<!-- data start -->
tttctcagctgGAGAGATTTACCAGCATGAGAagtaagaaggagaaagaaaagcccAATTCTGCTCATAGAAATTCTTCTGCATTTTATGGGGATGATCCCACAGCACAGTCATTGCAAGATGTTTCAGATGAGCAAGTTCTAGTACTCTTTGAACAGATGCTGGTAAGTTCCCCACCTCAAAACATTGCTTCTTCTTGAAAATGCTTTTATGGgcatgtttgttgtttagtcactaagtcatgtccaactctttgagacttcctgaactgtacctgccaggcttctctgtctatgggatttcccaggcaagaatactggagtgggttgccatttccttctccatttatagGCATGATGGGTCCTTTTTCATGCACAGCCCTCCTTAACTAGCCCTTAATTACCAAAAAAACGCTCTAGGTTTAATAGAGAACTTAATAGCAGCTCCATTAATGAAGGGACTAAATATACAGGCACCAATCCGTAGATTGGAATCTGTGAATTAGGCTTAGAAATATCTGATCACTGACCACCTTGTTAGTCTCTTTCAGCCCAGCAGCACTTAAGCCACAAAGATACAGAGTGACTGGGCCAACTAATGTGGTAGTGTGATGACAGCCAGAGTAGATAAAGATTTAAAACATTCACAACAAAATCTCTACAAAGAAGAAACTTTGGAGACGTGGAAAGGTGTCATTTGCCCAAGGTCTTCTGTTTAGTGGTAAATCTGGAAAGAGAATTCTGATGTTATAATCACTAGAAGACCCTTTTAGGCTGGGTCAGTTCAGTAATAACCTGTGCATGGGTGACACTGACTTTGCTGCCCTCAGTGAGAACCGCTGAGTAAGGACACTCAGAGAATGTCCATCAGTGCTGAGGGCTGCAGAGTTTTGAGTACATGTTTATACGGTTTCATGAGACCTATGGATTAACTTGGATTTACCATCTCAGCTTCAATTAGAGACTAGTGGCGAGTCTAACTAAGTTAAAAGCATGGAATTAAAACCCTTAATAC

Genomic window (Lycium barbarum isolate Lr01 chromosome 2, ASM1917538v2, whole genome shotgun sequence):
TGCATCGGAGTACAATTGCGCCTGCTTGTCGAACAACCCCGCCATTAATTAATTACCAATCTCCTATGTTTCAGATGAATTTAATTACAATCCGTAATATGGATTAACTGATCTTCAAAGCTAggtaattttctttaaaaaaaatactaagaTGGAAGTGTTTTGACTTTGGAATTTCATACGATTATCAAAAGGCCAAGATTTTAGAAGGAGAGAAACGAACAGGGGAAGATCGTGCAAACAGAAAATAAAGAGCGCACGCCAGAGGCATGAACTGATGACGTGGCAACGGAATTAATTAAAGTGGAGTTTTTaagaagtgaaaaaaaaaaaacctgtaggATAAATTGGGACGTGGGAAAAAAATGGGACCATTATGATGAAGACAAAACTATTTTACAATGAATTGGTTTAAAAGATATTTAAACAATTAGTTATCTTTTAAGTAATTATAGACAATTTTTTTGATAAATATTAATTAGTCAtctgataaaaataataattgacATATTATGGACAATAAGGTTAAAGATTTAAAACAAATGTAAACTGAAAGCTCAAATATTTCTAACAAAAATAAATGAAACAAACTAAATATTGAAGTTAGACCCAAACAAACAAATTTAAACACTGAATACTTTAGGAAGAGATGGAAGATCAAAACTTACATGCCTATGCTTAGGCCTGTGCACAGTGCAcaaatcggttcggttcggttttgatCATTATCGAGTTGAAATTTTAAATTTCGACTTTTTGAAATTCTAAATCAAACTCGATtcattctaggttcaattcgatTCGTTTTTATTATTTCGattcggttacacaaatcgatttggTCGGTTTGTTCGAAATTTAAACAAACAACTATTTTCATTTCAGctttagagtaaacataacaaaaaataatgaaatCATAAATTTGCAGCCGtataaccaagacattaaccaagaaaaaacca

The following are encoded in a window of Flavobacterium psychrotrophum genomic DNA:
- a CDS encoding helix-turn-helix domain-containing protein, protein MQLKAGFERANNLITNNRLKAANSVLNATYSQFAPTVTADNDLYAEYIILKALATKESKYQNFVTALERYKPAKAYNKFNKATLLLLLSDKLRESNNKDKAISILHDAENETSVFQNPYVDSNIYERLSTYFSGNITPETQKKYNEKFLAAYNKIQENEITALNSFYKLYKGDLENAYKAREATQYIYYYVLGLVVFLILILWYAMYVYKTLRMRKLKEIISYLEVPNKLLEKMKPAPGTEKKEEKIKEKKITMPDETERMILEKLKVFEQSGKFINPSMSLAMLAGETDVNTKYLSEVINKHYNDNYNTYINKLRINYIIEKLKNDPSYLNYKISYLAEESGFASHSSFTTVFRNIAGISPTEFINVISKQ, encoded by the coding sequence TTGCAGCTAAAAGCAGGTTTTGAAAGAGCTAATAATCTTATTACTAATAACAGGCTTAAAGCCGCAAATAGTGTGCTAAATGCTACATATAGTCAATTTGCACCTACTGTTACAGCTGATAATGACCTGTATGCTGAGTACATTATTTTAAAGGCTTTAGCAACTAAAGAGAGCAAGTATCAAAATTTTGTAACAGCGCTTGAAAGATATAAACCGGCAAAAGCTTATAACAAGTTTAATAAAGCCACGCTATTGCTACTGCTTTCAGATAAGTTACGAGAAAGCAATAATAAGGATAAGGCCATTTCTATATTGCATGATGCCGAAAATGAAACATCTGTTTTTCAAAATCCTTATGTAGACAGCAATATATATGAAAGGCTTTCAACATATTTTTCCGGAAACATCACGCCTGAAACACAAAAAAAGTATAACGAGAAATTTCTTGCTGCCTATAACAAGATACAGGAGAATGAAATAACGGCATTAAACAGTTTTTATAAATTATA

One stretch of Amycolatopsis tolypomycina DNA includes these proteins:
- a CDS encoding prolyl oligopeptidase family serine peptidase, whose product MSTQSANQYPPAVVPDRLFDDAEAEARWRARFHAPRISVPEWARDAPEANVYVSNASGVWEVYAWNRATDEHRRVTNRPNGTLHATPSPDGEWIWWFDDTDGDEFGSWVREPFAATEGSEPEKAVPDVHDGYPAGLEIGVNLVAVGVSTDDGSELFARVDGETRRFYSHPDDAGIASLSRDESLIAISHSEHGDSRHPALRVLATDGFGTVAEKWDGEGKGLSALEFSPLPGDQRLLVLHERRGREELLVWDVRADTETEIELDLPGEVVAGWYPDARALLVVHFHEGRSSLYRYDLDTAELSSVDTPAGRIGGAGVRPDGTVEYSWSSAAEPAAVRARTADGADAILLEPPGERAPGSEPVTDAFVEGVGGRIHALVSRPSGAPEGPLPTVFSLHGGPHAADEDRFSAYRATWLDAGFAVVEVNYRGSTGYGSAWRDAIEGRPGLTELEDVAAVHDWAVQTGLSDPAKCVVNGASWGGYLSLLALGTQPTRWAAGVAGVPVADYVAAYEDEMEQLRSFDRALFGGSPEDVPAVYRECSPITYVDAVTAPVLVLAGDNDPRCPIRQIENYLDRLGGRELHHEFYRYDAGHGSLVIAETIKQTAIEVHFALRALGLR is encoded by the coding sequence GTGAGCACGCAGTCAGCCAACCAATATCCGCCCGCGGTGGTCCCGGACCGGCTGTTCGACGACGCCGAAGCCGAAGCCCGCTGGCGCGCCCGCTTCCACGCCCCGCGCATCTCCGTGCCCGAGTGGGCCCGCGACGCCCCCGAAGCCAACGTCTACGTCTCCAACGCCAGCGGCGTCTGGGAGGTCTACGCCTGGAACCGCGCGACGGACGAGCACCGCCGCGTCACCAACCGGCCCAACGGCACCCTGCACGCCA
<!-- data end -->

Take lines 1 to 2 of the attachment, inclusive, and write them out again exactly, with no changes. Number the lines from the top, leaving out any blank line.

tttctcagctgGAGAGATTTACCAGCATGAGAagtaagaaggagaaagaaaagcccAATTCTGCTCATAGAAATTCTTCTGCATTTTATGGGGATGATCCCACAGCACAGTCATTGCAAGATGTTTCAGATGAGCAAGTTCTAGTACTCTTTGAACAGATGCTGGTAAGTTCCCCACCTCAAAACATTGCTTCTTCTTGAAAATGCTTTTATGGgcatgtttgttgtttagtcactaagtcatgtccaactctttgagacttcctgaactgtacctgccaggcttctctgtctatgggatttcccaggcaagaatactggagtgggttgccatttccttctccatttatagGCATGATGGGTCCTTTTTCATGCACAGCCCTCCTTAACTAGCCCTTAATTACCAAAAAAACGCTCTAGGTTTAATAGAGAACTTAATAGCAGCTCCATTAATGAAGGGACTAAATATACAGGCACCAATCCGTAGATTGGAATCTGTGAATTAGGCTTAGAAATATCTGATCACTGACCACCTTGTTAGTCTCTTTCAGCCCAGCAGCACTTAAGCCACAAAGATACAGAGTGACTGGGCCAACTAATGTGGTAGTGTGATGACAGCCAGAGTAGATAAAGATTTAAAACATTCACAACAAAATCTCTACAAAGAAGAAACTTTGGAGACGTGGAAAGGTGTCATTTGCCCAAGGTCTTCTGTTTAGTGGTAAATCTGGAAAGAGAATTCTGATGTTATAATCACTAGAAGACCCTTTTAGGCTGGGTCAGTTCAGTAATAACCTGTGCATGGGTGACACTGACTTTGCTGCCCTCAGTGAGAACCGCTGAGTAAGGACACTCAGAGAATGTCCATCAGTGCTGAGGGCTGCAGAGTTTTGAGTACATGTTTATACGGTTTCATGAGACCTATGGATTAACTTGGATTTACCATCTCAGCTTCAATTAGAGACTAGTGGCGAGTCTAACTAAGTTAAAAGCATGGAATTAAAACCCTTAATAC

Genomic window (Lycium barbarum isolate Lr01 chromosome 2, ASM1917538v2, whole genome shotgun sequence):